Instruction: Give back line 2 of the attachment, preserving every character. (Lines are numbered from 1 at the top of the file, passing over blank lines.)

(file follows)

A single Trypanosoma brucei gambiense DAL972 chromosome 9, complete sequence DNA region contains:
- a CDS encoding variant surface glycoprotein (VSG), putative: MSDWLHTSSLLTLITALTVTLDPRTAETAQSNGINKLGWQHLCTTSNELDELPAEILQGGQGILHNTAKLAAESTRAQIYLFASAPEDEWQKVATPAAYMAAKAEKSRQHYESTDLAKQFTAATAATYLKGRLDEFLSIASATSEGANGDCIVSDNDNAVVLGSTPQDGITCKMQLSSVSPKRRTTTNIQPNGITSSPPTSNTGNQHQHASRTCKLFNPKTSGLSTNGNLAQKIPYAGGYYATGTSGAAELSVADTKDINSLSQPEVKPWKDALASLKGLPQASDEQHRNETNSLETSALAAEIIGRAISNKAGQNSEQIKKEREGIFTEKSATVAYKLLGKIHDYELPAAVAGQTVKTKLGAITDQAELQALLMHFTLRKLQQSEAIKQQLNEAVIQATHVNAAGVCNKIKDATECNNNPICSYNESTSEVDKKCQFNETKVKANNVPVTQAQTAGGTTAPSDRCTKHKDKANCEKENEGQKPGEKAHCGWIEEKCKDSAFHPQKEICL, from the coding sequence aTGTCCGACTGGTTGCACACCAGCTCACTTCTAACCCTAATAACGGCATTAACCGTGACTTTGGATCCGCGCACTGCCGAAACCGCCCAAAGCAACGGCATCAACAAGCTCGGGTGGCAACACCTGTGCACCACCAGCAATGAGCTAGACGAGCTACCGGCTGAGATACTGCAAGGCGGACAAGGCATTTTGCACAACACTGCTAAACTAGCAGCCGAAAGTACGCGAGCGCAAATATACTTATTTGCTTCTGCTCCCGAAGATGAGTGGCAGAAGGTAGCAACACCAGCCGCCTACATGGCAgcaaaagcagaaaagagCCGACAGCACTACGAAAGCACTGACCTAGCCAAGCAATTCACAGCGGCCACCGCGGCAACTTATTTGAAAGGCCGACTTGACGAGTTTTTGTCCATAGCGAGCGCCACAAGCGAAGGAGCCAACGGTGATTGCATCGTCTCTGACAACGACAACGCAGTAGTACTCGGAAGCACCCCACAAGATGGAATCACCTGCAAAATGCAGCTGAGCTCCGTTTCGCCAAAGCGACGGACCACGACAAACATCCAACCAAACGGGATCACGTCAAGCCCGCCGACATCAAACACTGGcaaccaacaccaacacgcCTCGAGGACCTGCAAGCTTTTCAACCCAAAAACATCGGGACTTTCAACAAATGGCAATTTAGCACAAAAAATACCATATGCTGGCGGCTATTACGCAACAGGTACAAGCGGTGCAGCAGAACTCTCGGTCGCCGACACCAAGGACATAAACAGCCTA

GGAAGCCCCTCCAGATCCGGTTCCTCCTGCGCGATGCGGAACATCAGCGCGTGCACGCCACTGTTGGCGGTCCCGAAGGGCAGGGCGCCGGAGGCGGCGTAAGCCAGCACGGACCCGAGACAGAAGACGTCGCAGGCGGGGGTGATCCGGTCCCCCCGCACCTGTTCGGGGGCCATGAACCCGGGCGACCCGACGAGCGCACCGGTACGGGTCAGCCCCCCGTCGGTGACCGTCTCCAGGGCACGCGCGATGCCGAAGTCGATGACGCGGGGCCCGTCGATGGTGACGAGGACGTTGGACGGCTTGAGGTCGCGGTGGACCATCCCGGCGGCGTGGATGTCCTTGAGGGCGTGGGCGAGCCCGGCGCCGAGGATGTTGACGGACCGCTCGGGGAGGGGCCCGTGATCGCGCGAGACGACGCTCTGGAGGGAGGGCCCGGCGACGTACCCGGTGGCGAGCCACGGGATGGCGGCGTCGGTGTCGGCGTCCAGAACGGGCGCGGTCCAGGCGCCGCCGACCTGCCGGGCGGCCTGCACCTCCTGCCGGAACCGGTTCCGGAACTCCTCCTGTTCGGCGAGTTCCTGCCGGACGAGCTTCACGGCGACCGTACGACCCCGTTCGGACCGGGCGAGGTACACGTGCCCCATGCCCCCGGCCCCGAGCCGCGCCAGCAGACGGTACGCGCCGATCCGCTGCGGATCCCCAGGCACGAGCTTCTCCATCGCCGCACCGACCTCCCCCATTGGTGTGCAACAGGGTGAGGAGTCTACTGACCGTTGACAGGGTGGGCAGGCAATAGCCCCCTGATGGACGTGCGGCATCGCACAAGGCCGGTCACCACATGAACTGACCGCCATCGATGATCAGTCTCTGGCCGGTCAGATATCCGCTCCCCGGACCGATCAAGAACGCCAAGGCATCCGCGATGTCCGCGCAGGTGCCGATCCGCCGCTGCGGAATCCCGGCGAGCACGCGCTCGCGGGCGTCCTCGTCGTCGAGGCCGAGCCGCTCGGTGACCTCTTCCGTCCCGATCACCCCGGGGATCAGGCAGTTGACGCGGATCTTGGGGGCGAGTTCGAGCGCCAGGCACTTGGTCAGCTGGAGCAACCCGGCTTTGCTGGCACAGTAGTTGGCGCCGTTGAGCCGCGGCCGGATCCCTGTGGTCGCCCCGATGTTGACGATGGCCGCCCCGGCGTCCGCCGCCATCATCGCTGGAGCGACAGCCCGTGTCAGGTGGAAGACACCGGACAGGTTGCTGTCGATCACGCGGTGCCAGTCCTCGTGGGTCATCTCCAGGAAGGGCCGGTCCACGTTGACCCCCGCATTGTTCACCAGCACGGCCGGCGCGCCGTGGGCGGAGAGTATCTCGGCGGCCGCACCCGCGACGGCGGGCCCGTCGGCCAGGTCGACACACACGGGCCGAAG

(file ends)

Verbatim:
- a CDS encoding variant surface glycoprotein (VSG), putative: MSDWLHTSSLLTLITALTVTLDPRTAETAQSNGINKLGWQHLCTTSNELDELPAEILQGGQGILHNTAKLAAESTRAQIYLFASAPEDEWQKVATPAAYMAAKAEKSRQHYESTDLAKQFTAATAATYLKGRLDEFLSIASATSEGANGDCIVSDNDNAVVLGSTPQDGITCKMQLSSVSPKRRTTTNIQPNGITSSPPTSNTGNQHQHASRTCKLFNPKTSGLSTNGNLAQKIPYAGGYYATGTSGAAELSVADTKDINSLSQPEVKPWKDALASLKGLPQASDEQHRNETNSLETSALAAEIIGRAISNKAGQNSEQIKKEREGIFTEKSATVAYKLLGKIHDYELPAAVAGQTVKTKLGAITDQAELQALLMHFTLRKLQQSEAIKQQLNEAVIQATHVNAAGVCNKIKDATECNNNPICSYNESTSEVDKKCQFNETKVKANNVPVTQAQTAGGTTAPSDRCTKHKDKANCEKENEGQKPGEKAHCGWIEEKCKDSAFHPQKEICL, from the coding sequence aTGTCCGACTGGTTGCACACCAGCTCACTTCTAACCCTAATAACGGCATTAACCGTGACTTTGGATCCGCGCACTGCCGAAACCGCCCAAAGCAACGGCATCAACAAGCTCGGGTGGCAACACCTGTGCACCACCAGCAATGAGCTAGACGAGCTACCGGCTGAGATACTGCAAGGCGGACAAGGCATTTTGCACAACACTGCTAAACTAGCAGCCGAAAGTACGCGAGCGCAAATATACTTATTTGCTTCTGCTCCCGAAGATGAGTGGCAGAAGGTAGCAACACCAGCCGCCTACATGGCAgcaaaagcagaaaagagCCGACAGCACTACGAAAGCACTGACCTAGCCAAGCAATTCACAGCGGCCACCGCGGCAACTTATTTGAAAGGCCGACTTGACGAGTTTTTGTCCATAGCGAGCGCCACAAGCGAAGGAGCCAACGGTGATTGCATCGTCTCTGACAACGACAACGCAGTAGTACTCGGAAGCACCCCACAAGATGGAATCACCTGCAAAATGCAGCTGAGCTCCGTTTCGCCAAAGCGACGGACCACGACAAACATCCAACCAAACGGGATCACGTCAAGCCCGCCGACATCAAACACTGGcaaccaacaccaacacgcCTCGAGGACCTGCAAGCTTTTCAACCCAAAAACATCGGGACTTTCAACAAATGGCAATTTAGCACAAAAAATACCATATGCTGGCGGCTATTACGCAACAGGTACAAGCGGTGCAGCAGAACTCTCGGTCGCCGACACCAAGGACATAAACAGCCTA